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Homework Help: Antiderivative of the following function

  1. Sep 25, 2005 #1
    How would you guys come about getting the antiderivative for the following function?

    8u^5 / ((4 + u^4)^2)

    I tried rearranging the equation like the following:

    8u^5 * ((4 + u^4)^(-2)), but it's not really getting me anywhere. I tried to do a u substitution, but can't find one where it knocks off the top u^5.

    Thanks in advance.
     
  2. jcsd
  3. Sep 25, 2005 #2
    I take it that you're taking the A.D. wrt u?
    My TI89 gives:
    pi*atan(u^2/2)/180 - (2*u^2/(u^4+4))
    Which in turn tells me that your calculus text should have a table for it in one of the appendices.
    Look for it in the TOC, or index.
    Look for an indefinite integral that has the general form:
    a*x^(n)/(x^(n-1) +(n-1))^(2)
    Or something similar.
     
  4. Sep 25, 2005 #3
    Integration by parts and you'll have to use trig substitution. That's a nasty one. Good luck!
     
  5. Sep 26, 2005 #4

    hotvette

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    Here are a couple of hints. Try the substitution x = u2. That should help reduce things to a more manageable integrand. After that, a little clever algebra and a trig substitution will get you there. Not a trivial problem.

    hotvette
     
    Last edited: Sep 26, 2005
  6. Sep 29, 2005 #5

    Hmm, any hint on what the clever algebra should be? I can't really figure it out from here. I have simplified the equation down to

    4x2 / (4 + x2)2 dx

    using x = u2
     
  7. Sep 29, 2005 #6

    hotvette

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    Try adding and subtracting the same number from the top. Gather terms and split the problem into 2 problems.

    Example: if I have y in the numerator, y - 2 + 2, or (y - 2) + 2 is the same thing. Just pick the right number to add and subtract.
     
  8. Sep 29, 2005 #7
    Thanks for the reply. Am I on the right track?


    4x2 / (4 + x2)2 dx
    = (4x2 + 16 - 16) / (4 + x2)2 dx
    = 4((x2 + 4) - 4)) / (4 + x2)2 dx
    = (4 / (4 + x2)) - (4/ (4 + x2)2) dx
     
  9. Sep 29, 2005 #8

    hotvette

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    You bet. The first one is readily integrated and the second is w/ a trig substitution. My college calc book has an entire section on appropriate trig substitutions based on what the integrand looks like - that's where I found the appropriate trig substituion.
     
  10. Sep 29, 2005 #9
    Thanks. However, can you spot my mistake when solving for the antiderivative of (4/ (4 + x2)2)? I must be doing something wrong, but I can't find what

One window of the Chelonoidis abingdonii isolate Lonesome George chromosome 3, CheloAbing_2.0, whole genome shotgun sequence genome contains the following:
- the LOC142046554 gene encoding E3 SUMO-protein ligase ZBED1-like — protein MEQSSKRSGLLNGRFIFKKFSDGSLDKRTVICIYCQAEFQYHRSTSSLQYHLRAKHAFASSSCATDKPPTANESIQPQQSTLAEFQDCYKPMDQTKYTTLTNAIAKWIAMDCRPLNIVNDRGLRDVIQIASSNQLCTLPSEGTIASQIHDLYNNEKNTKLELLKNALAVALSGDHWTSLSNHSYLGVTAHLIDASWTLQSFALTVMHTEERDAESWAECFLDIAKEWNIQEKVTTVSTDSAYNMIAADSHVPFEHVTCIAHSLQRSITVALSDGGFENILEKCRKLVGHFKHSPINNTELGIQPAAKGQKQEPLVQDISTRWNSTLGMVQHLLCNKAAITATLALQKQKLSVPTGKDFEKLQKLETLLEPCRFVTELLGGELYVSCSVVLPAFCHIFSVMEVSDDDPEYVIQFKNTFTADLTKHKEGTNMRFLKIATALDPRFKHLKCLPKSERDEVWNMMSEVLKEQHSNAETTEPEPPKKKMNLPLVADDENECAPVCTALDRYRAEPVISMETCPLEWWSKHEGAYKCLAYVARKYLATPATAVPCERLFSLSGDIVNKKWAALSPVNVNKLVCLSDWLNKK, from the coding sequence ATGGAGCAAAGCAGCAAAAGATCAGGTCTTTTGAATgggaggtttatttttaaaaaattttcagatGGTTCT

(4/ (4 + x2)2)

    Let x = 2 tan theta
    dx = 2 sec2theta dtheta

    = (8 sec2theta / ((4 + 4tan2theta)2)

    factor out a 2

    = 4 + 4 tan2 theta / ((4 + 4tan2theta)2)
    = 1 / (4 + 4tan2theta)
    = tan inverse (tan theta)
     
  11. Sep 29, 2005 #10

    hotvette

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    The part I don't follow is how you get from:

    [tex]\frac {d \Theta}{(4 + 4 tan^2 \Theta)}[/tex]

    to

    [tex]tan^{-1} tan \Theta[/tex]

    By the way, I had a slightly different integrand, with 16 in the numerator instead of 4, but frankly, I don't want to take the time to re-check it. Mine might be wrong, I don't know. My objective here is getting you going on the right path, not necessarily verifying the exact answer.
     
  12. Sep 29, 2005 #11
    Alright, thanks. I'll just try it again.
     
  13. Sep 29, 2005 #12
    I think there's a problem in this substitution.

    [tex]\int \frac{8u^5}{(4+u^4)^2}du[/tex]

    [tex]u=x^2[/tex]
    [tex]du=2xdx[/tex]
     
  14. Sep 29, 2005 #13

    hotvette

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    No. The substitution is [itex]x=u^2[/itex]. You have it backwards.

    [tex]\int \frac{4x^2}{(4+x^2)^2} \ dx[/tex]

    is correct after the substitution.
     
  15. Sep 29, 2005 #14

    hotvette

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    I just checked my work again. Here's what I get:

    [tex]\int \frac{4x^2}{(4+x^2)^2} \ dx \ = \ \int \frac{4}{(4 + x^2)} \ dx \ - \int \frac{16}{(4 + x^2)^2} \ dx [/tex]

    Btw, it might be prudent to reduce even further by factoring out the 4's to make it (1 + something^2) instead of (4 + x^2). May not be critical, though.
     
    Last edited: Sep 30, 2005
  16. Oct 4, 2005 #15
    Yup, that's what I got after the substitution and working. Sorry for replying so late. I finally had a chance to do this question just now.


    [tex] \int \frac{16}{(4 + x^2)^2} \ dx = \frac{32sec^{2}\Theta}{(4 + 4tan^{2}\Theta)^2} [/tex] d theta

    where [tex] x = 2tan\Theta[/tex]
    [tex] \ dx = 2 sec^{2}\Theta[/tex] d theta

    After all that, the result I get is [tex]\Theta + \frac{sin2\Theta}{2}[/tex], but for some reason, when I use my calculator to see if this answer is correct, it doesnt match up with the derivative values of the original equation 8u^5 / (4 + u^4)^2
     
  17. Oct 4, 2005 #16

    hotvette

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    Don't forget the first integral.
     
  18. Oct 4, 2005 #17
    Yup, I checked it with both the first and the second integral and no dice. The antiderivative for

    [tex]\int \frac{4}{(4 + x^2)} \ dx[/tex]

    is [tex]2tan^{-1}(x/2)[/tex]
     
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